Elisabeth Soep

Elisabeth Soep is Special Projects Producer and Senior Scholar-in-Residence at YR Media. Her work has been featured in major media including NPR, the New York Times, National Geographic, and Teen Vogue. She is the author of Participatory Politics (MIT Press).

  • Code for What?

    Computer Science for Storytelling and Social Justice

    Clifford Lee and Elisabeth Soep

    Coding for a purpose: helping young people combine journalism, data, design, and code to make media that makes a difference.

    Educators are urged to teach “code for all”—to make a specialized field accessible for students usually excluded from it. In this book, Clifford Lee and Elisabeth Soep instead ask the question, “Code for what?” What if coding were a justice-driven medium for storytelling rather than a narrow technical skill? What if “democratizing” computer science went beyond the usual one-off workshop and empowered youth to create digital products for social impact? Lee and Soep answer these questions with stories of a diverse group of young people in Oakland, California, who combine journalism, data, design, and code to create media that makes a difference.

    These teenage and young adult producers created interactive projects that explored gendered and racialized dress code policies in schools; designed tools for LBGTQ+ youth experiencing discrimination; investigated facial recognition software and what can be done about it; and developed a mobile app to promote mental health through self-awareness and outreach for support, and more, for distribution to audiences that could reach into the millions. Working with educators and media professionals at YR Media, an award-winning organization that helps young people from underserved communities build skills in media, journalism, and the arts, these teens found their own vibrant answers to “why code?” They code for insight, connection and community, accountability, creative expression, joy, and hope.

    • Hardcover $29.95
  • Participatory Politics

    Participatory Politics

    Next-Generation Tactics to Remake Public Spheres

    Elisabeth Soep

    An examination of the mix of face-to-face and digital methods that young people use in their experiments with civic engagement.

    Although they may disavow politics as such, civic-minded young people use every means and media at their disposal to carry out the basic tasks of citizenship. Through a mix of face-to-face and digital methods, they deliberate on important issues and debate with peers and powerbrokers, redefining some key dynamics that govern civic life in the process. In Participatory Politics, Elisabeth Soep examines the specific tactics used by young people as they experiment with civic engagement.

    Drawing on her scholarly research and on her work as a media producer and educator, Soep identifies five tactics that are part of effective, equitable participatory politics among young people: Pivot Your Public (mobilizing civic capacity within popular culture engagements); Create Content Worlds (using inventive and interactive storytelling that sparks sharing); Forage for Information in public data archives; Code Up (using computational thinking to design tools, platforms, and spaces for public good); and Hide and Seek (protecting privacy and information sources). After describing these tactics as they manifest themselves in a range of youth-driven activities—from the runaway spread of the video Kony 2012 to community hackathons—Soep discusses concrete ideas for cultivating the new literacies that will enable young people to participate in public life. She goes on to consider some risks associated with these participatory tactics, including simplification and sensationalism, and ways to avoid them, and concludes with implications for future research and practice.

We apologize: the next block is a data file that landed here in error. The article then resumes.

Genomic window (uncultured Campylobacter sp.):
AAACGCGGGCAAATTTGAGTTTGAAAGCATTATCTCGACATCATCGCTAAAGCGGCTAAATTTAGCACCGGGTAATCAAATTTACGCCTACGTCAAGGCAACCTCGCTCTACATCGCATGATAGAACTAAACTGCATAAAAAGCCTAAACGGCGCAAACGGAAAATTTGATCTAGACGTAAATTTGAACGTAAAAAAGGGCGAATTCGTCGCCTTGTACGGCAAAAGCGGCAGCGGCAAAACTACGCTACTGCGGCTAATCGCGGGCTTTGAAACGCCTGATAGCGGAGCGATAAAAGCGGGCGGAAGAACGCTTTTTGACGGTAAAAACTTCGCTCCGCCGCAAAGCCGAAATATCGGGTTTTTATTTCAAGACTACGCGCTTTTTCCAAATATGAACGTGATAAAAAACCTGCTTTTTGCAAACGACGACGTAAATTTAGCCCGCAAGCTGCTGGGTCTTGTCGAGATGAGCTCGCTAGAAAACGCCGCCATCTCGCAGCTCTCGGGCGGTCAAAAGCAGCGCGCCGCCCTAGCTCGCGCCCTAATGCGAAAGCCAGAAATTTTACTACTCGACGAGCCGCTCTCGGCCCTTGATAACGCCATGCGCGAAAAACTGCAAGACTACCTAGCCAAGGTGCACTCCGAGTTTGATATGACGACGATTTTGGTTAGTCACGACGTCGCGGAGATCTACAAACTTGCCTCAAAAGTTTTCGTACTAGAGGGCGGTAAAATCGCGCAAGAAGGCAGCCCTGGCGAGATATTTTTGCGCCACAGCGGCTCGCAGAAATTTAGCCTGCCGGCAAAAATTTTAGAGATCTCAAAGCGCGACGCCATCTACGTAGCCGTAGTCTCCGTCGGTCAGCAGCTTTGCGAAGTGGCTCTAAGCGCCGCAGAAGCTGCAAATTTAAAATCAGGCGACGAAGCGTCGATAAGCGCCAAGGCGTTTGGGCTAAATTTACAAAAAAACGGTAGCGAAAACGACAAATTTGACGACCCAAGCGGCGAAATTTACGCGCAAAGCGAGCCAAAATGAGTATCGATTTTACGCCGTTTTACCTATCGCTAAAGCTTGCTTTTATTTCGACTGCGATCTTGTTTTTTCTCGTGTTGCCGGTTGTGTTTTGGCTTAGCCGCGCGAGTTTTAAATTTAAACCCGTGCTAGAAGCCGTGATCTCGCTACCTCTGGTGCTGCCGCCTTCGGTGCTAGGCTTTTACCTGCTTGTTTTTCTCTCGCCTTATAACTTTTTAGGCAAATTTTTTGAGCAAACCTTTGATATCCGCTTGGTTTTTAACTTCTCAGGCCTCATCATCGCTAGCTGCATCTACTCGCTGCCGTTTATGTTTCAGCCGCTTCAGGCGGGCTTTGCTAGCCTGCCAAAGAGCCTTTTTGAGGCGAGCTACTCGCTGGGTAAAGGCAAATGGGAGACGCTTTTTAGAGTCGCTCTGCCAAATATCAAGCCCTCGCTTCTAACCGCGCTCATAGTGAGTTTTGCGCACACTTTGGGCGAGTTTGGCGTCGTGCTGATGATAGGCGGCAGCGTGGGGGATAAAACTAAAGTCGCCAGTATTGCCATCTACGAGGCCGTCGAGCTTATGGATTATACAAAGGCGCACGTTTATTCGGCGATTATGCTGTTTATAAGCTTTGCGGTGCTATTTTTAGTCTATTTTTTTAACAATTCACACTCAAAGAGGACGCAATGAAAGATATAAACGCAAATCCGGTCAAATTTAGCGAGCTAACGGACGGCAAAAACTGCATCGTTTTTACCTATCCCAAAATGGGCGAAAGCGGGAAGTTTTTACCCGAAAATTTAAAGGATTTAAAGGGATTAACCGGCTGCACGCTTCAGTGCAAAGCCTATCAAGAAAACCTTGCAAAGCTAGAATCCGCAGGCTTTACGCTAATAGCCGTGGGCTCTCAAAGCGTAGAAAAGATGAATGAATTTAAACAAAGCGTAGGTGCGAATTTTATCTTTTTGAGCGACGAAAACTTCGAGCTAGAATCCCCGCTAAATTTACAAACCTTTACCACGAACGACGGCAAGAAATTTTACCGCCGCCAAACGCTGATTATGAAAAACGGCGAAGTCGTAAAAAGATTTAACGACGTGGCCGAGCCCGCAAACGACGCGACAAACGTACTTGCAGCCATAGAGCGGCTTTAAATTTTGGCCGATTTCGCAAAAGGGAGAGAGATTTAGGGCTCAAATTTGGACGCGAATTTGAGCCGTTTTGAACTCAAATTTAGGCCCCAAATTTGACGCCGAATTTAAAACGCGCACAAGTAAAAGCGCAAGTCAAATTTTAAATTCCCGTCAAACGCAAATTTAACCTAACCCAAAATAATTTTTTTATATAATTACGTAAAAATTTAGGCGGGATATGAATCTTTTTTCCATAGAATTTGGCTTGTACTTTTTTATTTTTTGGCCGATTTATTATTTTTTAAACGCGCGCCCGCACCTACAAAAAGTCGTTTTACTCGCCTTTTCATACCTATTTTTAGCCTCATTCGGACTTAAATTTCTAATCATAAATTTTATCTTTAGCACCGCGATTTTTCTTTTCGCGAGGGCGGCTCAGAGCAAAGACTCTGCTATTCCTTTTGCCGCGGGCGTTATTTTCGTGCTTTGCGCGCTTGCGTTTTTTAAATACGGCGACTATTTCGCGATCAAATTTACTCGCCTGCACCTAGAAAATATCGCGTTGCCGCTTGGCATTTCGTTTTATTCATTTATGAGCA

• Paperback $20.00

Contributor

  • Civic Media

    Civic Media

    Technology, Design, Practice

    Eric Gordon and Paul Mihailidis

    Examinations of civic engagement in digital culture—the technologies, designs, and practices that support connection through common purpose in civic, political, and social life.

    Countless people around the world harness the affordances of digital media to enable democratic participation, coordinate disaster relief, campaign for policy change, and strengthen local advocacy groups. The world watched as activists used social media to organize protests during the Arab Spring, Occupy Wall Street, and Hong Kong's Umbrella Revolution. Many governmental and community organizations changed their mission and function as they adopted new digital tools and practices. This book examines the use of “civic media”—the technologies, designs, and practices that support connection through common purpose in civic, political, and social life. Scholars from a range of disciplines and practitioners from a variety of organizations offer analyses and case studies that explore the theory and practice of civic media.

    The contributors set out the conceptual context for the intersection of civic and media; examine the pressure to innovate and the sustainability of innovation; explore play as a template for resistance; look at civic education; discuss media-enabled activism in communities; and consider methods and funding for civic media research. The case studies that round out each section range from a “debt resistance” movement to government service delivery ratings to the “It Gets Better” campaign aimed at combating suicide among lesbian, gay, bisexual, transgender, and queer youth. The book offers a valuable interdisciplinary dialogue on the challenges and opportunities of the increasingly influential space of civic media.

    • Hardcover $55.00
    • Paperback $45.00